"The bathymetric survey has already commenced, with the Chinese survey ship Zhu Kezhen and the Australian-contracted vessel Fugro Equator conducting operations in the areas provided by the Australian Transport Safety Bureau," Truss said.

"The underwater search will aim to locate the aircraft and any evidence to assist with the Malaysian investigation of the disappearance of MH370."

"This area has never been comprehensively mapped previously and so to put new equipment down into that area without having clear knowledge of what the sea floor is like certainly risks the operation and the capacity of that equipment to operate safely."

He warned that the search will still be painstaking. "Of course we could be fortunate and find it in the first hour, or the first day, or it could take the next 12 months."

Australia, Malaysia and China have reaffirmed their commitment to continue to search for MH370 and to keep families informed of developments.

Truss said search nations owed it to "the passengers and the crew and everyone associated with MH370 to bring this mystery to a conclusion."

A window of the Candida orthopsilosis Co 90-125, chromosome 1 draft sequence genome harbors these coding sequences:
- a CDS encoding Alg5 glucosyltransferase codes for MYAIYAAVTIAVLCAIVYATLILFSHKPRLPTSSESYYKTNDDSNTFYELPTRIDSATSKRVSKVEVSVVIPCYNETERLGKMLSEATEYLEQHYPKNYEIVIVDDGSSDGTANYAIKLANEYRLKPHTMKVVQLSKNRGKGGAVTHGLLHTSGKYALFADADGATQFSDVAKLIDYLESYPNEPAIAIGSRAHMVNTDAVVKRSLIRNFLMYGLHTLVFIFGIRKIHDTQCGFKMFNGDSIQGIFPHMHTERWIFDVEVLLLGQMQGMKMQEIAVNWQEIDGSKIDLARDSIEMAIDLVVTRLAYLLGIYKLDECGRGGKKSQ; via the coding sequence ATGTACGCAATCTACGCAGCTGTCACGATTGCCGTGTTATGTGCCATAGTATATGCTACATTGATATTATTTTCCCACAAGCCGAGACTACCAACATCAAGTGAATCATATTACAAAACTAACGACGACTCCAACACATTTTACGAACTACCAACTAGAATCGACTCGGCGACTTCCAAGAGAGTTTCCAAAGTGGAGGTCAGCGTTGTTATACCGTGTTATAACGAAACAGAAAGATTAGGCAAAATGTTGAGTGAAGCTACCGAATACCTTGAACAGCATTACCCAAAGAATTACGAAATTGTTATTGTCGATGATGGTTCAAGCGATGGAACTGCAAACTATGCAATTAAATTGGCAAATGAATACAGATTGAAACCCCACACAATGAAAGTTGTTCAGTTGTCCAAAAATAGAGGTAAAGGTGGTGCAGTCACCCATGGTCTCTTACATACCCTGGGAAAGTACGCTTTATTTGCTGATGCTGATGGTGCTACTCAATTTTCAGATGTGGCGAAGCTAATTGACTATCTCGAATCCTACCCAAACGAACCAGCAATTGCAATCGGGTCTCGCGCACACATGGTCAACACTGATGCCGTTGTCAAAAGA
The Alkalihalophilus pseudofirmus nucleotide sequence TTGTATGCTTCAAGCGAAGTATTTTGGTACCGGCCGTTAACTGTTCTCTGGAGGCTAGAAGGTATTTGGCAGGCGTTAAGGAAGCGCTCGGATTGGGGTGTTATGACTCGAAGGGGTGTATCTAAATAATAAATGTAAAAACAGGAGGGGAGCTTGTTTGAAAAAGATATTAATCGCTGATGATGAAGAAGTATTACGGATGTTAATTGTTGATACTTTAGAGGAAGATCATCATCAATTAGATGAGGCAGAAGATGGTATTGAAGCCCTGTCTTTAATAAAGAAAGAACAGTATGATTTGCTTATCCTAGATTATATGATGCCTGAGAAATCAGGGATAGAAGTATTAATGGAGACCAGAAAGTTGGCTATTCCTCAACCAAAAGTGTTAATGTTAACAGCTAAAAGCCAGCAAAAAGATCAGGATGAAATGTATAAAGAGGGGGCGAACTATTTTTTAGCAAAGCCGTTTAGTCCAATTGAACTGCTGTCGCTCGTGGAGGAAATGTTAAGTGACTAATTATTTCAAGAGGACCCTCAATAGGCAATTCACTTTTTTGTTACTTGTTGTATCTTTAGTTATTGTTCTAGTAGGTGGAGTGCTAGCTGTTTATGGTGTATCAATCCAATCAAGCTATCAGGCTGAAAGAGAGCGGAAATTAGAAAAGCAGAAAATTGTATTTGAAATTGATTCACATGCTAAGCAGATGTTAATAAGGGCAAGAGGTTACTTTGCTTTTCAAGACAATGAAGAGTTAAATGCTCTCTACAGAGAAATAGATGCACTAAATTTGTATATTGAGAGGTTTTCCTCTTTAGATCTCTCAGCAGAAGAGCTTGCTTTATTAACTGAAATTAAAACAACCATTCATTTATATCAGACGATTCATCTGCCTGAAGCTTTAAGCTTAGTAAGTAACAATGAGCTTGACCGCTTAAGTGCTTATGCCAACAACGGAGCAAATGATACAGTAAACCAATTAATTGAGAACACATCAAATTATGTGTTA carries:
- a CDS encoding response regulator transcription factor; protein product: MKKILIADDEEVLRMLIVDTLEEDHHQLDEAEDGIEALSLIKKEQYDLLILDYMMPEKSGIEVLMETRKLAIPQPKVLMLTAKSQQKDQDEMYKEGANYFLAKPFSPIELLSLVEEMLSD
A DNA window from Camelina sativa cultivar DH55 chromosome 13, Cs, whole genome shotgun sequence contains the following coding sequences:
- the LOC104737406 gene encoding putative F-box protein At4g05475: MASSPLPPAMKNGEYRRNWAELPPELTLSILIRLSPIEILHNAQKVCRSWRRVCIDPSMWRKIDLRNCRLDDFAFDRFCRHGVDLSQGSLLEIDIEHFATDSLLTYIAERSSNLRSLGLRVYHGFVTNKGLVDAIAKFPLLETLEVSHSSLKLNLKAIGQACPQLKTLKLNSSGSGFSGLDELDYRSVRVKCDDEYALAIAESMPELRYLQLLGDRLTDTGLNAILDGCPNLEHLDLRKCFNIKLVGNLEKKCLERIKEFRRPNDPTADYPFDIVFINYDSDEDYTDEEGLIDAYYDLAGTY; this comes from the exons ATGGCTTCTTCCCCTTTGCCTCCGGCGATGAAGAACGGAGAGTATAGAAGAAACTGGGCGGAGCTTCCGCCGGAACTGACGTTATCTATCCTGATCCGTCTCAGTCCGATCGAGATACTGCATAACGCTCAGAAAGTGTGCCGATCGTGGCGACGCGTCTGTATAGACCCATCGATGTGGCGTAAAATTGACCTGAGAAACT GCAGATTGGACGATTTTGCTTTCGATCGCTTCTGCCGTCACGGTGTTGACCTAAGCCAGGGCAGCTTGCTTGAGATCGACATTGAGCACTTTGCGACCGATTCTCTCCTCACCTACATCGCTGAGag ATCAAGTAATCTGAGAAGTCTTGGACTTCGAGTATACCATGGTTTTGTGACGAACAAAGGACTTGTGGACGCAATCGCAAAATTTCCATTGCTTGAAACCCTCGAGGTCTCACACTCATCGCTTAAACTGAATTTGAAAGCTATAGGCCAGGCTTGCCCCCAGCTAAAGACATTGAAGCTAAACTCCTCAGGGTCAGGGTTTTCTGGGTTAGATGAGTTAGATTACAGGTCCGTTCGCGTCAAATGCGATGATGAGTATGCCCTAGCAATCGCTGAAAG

"I can assure all the families and those with an interest that Australia remains dedicated to the task of solving this greatest aviation mystery."

Flight MH370 vanished on March 8 with 239 people aboard, while en route from Kuala Lumpur to Beijing.

Related:
New search area announced for missing Malaysian jet
CANBERRA, June 26 (Xinhua) -- Australia announced on Thursday a new search area for the missing Malaysian Airlines flight MH370.  Full story
Malaysian speaker vows continued MH370 search
BEIJING, June 24 (Xinhua) -- The speaker of Malaysia's House of Representatives has said that the country will continue searching for missing flight MH370 until its fate has been discovered.  Full story
Investigator: New search area for MH370 to shift south
BEIJING, June 21 (Xinhuanet) -- Search for the missing Malaysian passenger plane MH370 will focus on the area hundreds of kilometers south of the first suspected crash site in the Indian Ocean. That’s according to chief commissioner of the Australian Transport Safety Bureau, Martin Dolan.  Full story
Malaysia commits continuing search for missing plane
KUALA LUMPUR, June 15 (Xinhua) -- The Malaysian government and the Malaysia Airlines (MAS) on Sunday reiterated their commitment to continuing the search operation for the missing MH370 flight as 100 days had passed since its disappearance on March 8. Full story

Full coverage: Malaysia Airlines Plane Bound for Beijing Goes Missing